Max: The Curse of Brotherhood – PS4 Review


Originally released on the Xbox One way back in 2013 Max: The Curse of Brotherhood has made its way to PS4. A spiritual sequel to Max & the Magic Marker on the surface it looks like a platformer but really it’s all about the puzzles. For those who might remember it I found it very reminiscent of Heart of Darkness on the PS1, though not so devilishly difficult.

You play as Max, a young boy who arrives home from school to discover his little brother, Felix, in his room playing with/destroying his toys. A ‘Giggle’ search discovers a website with a spell to get rid of little brothers, and a quick incantation later and a portal opens up. A clawed hand reaches out and pulls Felix through the portal and Max, instantly regretting his actions, jumps in after him.

This brings him to a world ruled by Mustacho who has kidnapped Felix in order to switch bodies. Luckily Max discovers the Magic Marker, a pen that gives him power over nature allowing him to venture through the magical world to rescue his brother and defeat Mustacho.

The pen is the game’s main gimmick as every screen will require some interaction from you in order to make it passable. As you progress the pen gains new powers allowing for more complicated puzzles and more of a challenge as you’d expect. Initially you’ll have the power to raise pillars of earth up from specific parts of the ground allowing you to reach higher places but by the end of the game you’ll have the power to create branches, vines, water streams and fireballs.

When you identify a spot you can interact with holding R2 brings up a giant pen on screen which you control with the left stick. Pressing and holding the cross button on a spot allows you to drag it out in the shape and size of your choosing. Although not incredibly accurate you don’t have to be, I never found the controls for the pen to be a major hindrance.

The branches and vines become your most common allies and there is a surprising amount you can do with them as everything is physics based so will react as you’d expect. Whilst in pen mode pressing the square button on an item you’ve created allows you to cut it or destroy it. Attach a vine to a branch and cut it at the base and you’ve created a rope. Draw a branch in an arch and cut it off and you’ve made a movable platform/bridge. It’s not the most challenging game in the world but there were definitely some puzzles that had me thinking on it for a reasonably long time.

The other part of the equation is 2D platforming. You’re never asked to be a master and Max has a rather generous mantle ability if you’re close enough to a ledge but unfortunately, being physics based, the precision control you’d expect isn’t quite there. There was the odd occasion where momentum carried me in an unexpected way which can lead to deaths. Similarly there are occasions where you’re moving at pace and there’s no way you can know what’s coming up next and you’ll die which reminded me of the worse parts of ‘Splosion Man.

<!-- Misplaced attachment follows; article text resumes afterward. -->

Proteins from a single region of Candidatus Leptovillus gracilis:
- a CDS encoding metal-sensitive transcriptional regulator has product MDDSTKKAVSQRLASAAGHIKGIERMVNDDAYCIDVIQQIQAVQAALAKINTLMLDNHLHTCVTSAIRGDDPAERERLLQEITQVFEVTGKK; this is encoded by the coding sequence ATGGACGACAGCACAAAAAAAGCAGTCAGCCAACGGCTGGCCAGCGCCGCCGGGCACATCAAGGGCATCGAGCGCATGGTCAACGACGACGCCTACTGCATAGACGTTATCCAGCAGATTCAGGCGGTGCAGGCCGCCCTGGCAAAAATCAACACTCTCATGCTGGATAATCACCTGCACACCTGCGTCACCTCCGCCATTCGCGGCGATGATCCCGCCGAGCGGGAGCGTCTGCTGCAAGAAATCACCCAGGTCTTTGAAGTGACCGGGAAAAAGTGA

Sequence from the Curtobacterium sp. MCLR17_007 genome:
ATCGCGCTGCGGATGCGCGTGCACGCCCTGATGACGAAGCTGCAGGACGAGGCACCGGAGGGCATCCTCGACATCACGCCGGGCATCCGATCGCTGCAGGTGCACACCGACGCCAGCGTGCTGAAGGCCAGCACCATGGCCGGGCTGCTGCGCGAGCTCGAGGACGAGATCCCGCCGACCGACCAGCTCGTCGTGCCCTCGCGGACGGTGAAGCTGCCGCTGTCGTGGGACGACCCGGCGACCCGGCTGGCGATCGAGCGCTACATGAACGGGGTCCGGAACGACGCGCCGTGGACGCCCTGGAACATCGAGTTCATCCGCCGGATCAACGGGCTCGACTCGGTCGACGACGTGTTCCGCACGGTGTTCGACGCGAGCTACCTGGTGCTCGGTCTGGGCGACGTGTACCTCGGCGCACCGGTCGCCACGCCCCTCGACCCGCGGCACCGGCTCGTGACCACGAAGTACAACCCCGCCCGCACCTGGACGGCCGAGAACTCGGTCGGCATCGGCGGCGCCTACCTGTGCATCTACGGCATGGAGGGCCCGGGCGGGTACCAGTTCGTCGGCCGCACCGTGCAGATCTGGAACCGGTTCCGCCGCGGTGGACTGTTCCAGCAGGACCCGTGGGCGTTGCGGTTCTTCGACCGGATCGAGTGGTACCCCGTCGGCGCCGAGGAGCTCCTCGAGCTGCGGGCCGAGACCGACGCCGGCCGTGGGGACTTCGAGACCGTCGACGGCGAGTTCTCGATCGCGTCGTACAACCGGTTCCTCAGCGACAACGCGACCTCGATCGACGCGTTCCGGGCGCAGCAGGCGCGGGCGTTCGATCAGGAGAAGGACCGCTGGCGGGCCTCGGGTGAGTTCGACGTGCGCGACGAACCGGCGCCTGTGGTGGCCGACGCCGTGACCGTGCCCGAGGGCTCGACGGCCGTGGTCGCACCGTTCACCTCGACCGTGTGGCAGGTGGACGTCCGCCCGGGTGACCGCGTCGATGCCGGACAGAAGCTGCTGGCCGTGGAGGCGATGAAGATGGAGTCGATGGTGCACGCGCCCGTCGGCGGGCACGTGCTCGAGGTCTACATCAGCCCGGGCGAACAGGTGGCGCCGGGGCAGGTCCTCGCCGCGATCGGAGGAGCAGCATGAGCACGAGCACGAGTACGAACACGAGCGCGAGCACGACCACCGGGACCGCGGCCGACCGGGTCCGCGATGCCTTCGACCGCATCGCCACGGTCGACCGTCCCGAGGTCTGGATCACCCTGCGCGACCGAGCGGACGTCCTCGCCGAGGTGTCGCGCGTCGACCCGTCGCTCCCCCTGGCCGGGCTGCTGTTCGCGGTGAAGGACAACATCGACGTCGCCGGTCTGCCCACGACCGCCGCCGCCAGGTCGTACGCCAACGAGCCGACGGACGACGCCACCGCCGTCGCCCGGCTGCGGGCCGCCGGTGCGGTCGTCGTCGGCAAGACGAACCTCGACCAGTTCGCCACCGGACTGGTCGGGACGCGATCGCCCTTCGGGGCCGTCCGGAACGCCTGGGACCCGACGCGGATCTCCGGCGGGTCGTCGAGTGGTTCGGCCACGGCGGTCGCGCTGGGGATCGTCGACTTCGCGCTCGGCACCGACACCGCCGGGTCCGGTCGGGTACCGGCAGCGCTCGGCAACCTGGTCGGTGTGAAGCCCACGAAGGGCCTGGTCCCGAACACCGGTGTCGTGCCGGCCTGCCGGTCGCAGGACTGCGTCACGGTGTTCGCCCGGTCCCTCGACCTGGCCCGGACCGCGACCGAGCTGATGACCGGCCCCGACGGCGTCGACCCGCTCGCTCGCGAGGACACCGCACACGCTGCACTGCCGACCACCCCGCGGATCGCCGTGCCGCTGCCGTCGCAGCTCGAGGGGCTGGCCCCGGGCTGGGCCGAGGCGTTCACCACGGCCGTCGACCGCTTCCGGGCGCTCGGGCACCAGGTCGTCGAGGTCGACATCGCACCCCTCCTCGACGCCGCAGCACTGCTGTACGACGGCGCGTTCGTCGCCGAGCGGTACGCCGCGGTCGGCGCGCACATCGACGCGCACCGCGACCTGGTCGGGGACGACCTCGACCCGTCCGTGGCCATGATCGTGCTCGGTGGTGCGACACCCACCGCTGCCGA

Luckily the game is very friendly with checkpoints with you rarely being put back beyond the part you died on and the respawns are quick. Dying because of the game physics rather than a definite mistake by you is a shame with exactly the same input sometimes yielding varying results but I was never stumped for long and the levels are short enough that you’ll constantly be making progress.

There are twenty-one levels in all set across seven various worlds and can be completed in under ten hours. The visual variety across the worlds is impressive although you won’t be surprised by the environments (there is no ice world, thankfully). The visuals in general are nice with very good art direction and style, though technically textures can look low res which spoils the appearance of an animated film that the game otherwise sticks to.

There are collectibles to find in each level which are usually relatively easy to spot but require a little extra puzzle solving to collect. You can keep track of any you’ve missed on the pause screen and upon completing the game you can use a level select to revisit any levels you wish for collectibles or trophies which is very thoughtful.

Max: The Curse of Brotherhood was a very pleasant game to play through. Although there are minor issues with the basic platforming and physics based puzzles they didn’t hinder my enjoyment and for anyone looking for a puzzle platformer that’s neither too easy or too taxing, that’s not too brief or overly long, then you’ll find there’s a lot of charm in Max’s adventure.

Max: The Curse of Brotherhood
7 Overall
Pros
+ Pen based gimmick is utilised well
+ Friendly checkpoints
+ Visual style is excellent
Cons
- Platforming controls aren't perfectly precise
- Physics based puzzles can be a little random
- Visuals are let down on the technical side
Summary
Max: The Curse of Brotherhood offers a charming adventure for those looking for a puzzle based platformer that is neither too difficult or condescendingly easy, nor too brief or overly long. The physics engine may throw up the odd problem but the checkpoints are forgiving enough to not cause too much concern.


Gareth

About Gareth

Gareth's our go to guy for anything difficult to review. And all the weird Japanese stuff that we can't figure out.

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